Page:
In the #MeToo era, stories of sexual misconduct have been revealed rapidly over the past few years, providing needed justice to survivors and punishment to those to whom it is due. “The Morning Show,” the flagship show from new streaming platform Apple TV+, capitalizes on this recent phenomenon. The show examines the impact of a sexual misconduct scandal on the inner workings of “The Morning Show,” a fictional generic network morning news program with visible similarities to real network shows. The scandal wreaks havoc on the network and those who work for it, making the behind-the-scenes drama delightfully fun to watch.
The series begins directly after news leaks of a sexual misconduct scandal involving Mitch Kessler (Steve Carell), one of the beloved anchors of “The Morning Show” — a scandal eerily similar to earlier allegations that broke out against Matt Lauer, the former host of “The Today Show.” The series follows the subsequent events that both the television network and Kessler’s co-anchor, Alex Levy (Jennifer Aniston) face after the scandal breaks. Bradley Jackson (Reese Witherspoon), a tremendously bold reporter from a local news station in West Virginia, soon becomes Levy’s new co-anchor, creating tensions between the hosts and among crew members and network executives, dramatically altering the way “The Morning Show” operates.
The fact that the show’s plotline is grounded in stories of alleged sexual misconduct that have shaped society makes it an especially meaningful watch. As the story unravels, it becomes abundantly clear that the workplace sexual misconduct evident on “The Morning Show” is not simply the result of the actions of a single person, but is instead seemingly perpetuated by hostile environments. This is a subject that “The Morning Show” explores while still being a riveting drama that is enjoyable to watch. The topic of sexual misconduct is handled with grace in the early episodes of the season while still showcasing the dangers of a network that doesn’t portray these stories in an accurate way.
While it is difficult to stay engaged for the full 51 minutes of the pilot episode, once the viewer is past the necessary exposition, the plot of “The Morning Show” is deeply enthralling, making it a supremely binge-able show. The series gets better with every episode, hitting its stride in episode four as the relationships between characters become more clearly established. This is especially true between Levy and Jackson. Aniston’s fiery portrayal of Levy is captivating. The actress conveys her character’s emotions with ease, whether it be anger, deviousness or the delightful news anchor persona she uses for the camera. Throughout the first few episodes, Levy is tired of being underestimated by her male coworkers and workplace superiors, and this show is a testament to the fact that Aniston’s acting skills shouldn’t be underestimated either.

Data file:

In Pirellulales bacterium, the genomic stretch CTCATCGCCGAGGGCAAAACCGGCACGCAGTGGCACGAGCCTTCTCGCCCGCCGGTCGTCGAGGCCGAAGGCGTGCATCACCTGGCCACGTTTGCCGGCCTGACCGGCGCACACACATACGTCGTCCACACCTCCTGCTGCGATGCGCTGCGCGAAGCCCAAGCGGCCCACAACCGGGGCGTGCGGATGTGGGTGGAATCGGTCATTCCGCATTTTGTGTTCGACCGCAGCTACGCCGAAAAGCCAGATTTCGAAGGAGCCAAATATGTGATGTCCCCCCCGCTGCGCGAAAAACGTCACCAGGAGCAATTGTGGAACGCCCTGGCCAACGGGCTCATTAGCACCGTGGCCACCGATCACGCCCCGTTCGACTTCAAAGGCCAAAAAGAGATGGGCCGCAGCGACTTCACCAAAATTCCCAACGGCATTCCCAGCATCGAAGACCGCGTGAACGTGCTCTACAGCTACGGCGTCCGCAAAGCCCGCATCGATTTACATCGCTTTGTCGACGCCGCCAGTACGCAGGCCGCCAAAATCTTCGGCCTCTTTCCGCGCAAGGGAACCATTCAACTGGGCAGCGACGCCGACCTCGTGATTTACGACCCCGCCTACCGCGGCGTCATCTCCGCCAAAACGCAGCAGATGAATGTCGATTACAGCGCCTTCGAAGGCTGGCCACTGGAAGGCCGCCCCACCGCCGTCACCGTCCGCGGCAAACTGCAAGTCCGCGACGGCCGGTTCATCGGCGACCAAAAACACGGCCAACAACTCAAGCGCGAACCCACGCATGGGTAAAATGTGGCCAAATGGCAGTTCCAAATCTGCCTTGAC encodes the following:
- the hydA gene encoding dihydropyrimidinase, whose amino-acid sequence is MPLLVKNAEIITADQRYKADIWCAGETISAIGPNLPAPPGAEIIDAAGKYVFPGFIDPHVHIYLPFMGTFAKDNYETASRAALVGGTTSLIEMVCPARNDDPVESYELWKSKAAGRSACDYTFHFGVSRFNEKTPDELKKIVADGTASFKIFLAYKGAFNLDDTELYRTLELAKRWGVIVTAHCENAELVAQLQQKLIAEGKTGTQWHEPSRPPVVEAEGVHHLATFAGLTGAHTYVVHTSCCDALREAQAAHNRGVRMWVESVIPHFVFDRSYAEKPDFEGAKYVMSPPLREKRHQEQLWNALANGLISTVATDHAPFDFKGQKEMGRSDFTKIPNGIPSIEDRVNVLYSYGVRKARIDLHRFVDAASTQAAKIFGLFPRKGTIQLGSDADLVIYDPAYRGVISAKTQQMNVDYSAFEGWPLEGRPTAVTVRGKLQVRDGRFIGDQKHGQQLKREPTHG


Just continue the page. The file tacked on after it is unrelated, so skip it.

Whereas Levy is heavily produced and calculated in her long-time broadcast journalism role, Jackson is a firecracker waiting to explode, being honest and dedicated to delivering “real journalism” no matter the consequences at every moment. Witherspoon’s performance here is delightful to watch, especially since Jackson’s actions continue to puzzle the network executives and seem to be creating conflict and potential consequences for the network and for Levy in later episodes. Furthermore, the show’s moments with Carell as Kessler are equally as dynamic and fascinating, making the former host a character viewers love to hate.
The most confusing part of the show, however, is its title sequence, which consists of one and a half minutes of animated bouncing dots set to the song “Nemesis” by Benjamin Clementine. While this would be appropriate for an iPhone game, it makes no sense for a title sequence of a television show and is particularly jarring considering the darker themes of “The Morning Show.”
While “The Morning Show” starts out by centering on the dangerous actions of a man, the show transforms into a delightful showcase of the power of women in media and in society as a whole in the era of the #MeToo movement, led by two stellar leading actresses. In what seems to be a time of many budding streaming services, Apple TV+ introduces itself with a bold play with its original content as it races to compete with existing streaming giants like Netflix, Amazon Prime and Hulu. If all of the Apple TV+ originals are as unique and riveting as “The Morning Show,” the streaming service seems to have quite a few successes in store.
Contact Caitlin Keller at [email protected].